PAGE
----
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Tuesday, October 15, 2013
Midseason report: Texas Tech

By Jake Trotter

At 6-0, the Red Raiders have been the biggest surprise in the Big 12. And they’ve remained undefeated, despite having to rotate a pair of true freshman quarterbacks.

Baker Mayfield and Davis Webb have had their freshman moments. But overall, the two have played well. Helping them along the way has been a collection of pass-catchers that is as good as any in the Big 12, and that includes Baylor, the nation’s leading offense.

Jace Amaro, Eric Ward, Jakeem Grant and Bradley Marquez all rank in the top eight in the league in receptions. Running backs Kenny Williams, DeAndre Washington and Sadale Foster have been effective safety valves for Mayfield and Webb out of the backfield.

But while the offense has been efficient, an upstart defense is the No. 1 reason why the Red Raiders are undefeated. Behind disrupting nose guard Kerry Hyder, Tech ranks 23rd nationally in total defense, and ninth in third-down defense.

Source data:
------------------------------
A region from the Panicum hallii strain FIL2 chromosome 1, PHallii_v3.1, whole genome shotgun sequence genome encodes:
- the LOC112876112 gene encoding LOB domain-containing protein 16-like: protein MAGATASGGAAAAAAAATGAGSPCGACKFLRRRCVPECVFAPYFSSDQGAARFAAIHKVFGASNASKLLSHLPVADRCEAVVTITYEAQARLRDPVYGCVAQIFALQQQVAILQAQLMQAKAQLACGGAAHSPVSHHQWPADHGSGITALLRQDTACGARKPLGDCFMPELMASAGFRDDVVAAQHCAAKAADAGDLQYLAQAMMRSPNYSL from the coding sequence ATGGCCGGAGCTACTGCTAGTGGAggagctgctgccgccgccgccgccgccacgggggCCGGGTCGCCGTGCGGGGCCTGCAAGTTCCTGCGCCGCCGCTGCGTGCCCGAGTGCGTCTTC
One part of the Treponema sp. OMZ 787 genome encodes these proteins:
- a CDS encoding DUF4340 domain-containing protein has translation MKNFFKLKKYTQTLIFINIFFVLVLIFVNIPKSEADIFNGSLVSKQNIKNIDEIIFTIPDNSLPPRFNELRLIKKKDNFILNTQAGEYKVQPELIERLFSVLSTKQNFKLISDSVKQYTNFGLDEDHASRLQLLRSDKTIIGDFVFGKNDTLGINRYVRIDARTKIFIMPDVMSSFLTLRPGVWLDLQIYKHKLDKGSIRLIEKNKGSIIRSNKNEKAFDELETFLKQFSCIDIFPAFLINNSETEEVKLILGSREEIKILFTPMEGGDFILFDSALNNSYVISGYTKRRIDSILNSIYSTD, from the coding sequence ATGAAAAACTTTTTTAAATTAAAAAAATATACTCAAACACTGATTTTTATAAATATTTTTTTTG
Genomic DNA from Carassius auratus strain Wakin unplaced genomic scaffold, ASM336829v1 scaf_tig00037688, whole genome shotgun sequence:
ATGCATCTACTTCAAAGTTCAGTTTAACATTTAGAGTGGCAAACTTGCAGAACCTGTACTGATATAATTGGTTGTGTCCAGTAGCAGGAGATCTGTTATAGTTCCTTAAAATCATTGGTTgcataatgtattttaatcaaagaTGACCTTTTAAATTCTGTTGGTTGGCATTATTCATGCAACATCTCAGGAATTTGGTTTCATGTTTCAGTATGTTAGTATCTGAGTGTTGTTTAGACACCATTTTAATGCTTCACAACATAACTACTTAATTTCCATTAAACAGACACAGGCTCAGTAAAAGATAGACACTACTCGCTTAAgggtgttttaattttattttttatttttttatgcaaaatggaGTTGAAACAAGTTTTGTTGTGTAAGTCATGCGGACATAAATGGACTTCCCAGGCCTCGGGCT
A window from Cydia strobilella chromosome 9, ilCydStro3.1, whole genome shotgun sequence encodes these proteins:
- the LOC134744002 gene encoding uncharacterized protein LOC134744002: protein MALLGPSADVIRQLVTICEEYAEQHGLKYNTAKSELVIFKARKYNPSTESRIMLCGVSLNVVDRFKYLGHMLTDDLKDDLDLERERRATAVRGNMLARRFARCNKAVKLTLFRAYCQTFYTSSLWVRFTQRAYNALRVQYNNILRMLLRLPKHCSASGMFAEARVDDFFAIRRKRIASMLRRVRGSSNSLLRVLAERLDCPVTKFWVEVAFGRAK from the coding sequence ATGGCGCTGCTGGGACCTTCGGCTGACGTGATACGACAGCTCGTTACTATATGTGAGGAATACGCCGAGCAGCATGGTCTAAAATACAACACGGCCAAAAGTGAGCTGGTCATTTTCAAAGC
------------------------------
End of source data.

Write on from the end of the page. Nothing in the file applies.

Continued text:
The great start has Lubbock abuzz about the Kliff Kingsbury era. But what Tech does over the next two weeks will determine whether the Red Raiders are truly contenders. So far, Tech has only had to travel to SMU and Kansas. This week, the Red Raiders go to Morgantown, followed by a trip to Norman the following weekend. Tech will need its freshman quarterbacks to play with poise. And its defense needs to continue getting off the field on third downs. If those two things happen, the Red Raiders could be a major factor in a wide-open Big 12 race.

Offensive MVP: There might be no tougher matchup in the league than Amaro. Built like a tight end, Amaro has the quickness and hands of a wide receiver. He can outmuscle safeties. And outmaneuver linebackers. At the moment, he leads the Big 12 with 47 receptions while commanding the full attention of opposing defenses.

Defensive MVP: Hyder is the unquestioned leader and catalyst of this Tech defense. Despite getting double-teamed often as the nose guard, Hyder leads the Big 12 with nine tackles for loss. At 6-foot-2, 280 pounds, Hyder is not big for an interior defensive lineman. But because of his quickness, he’s as disruptive as any in the conference.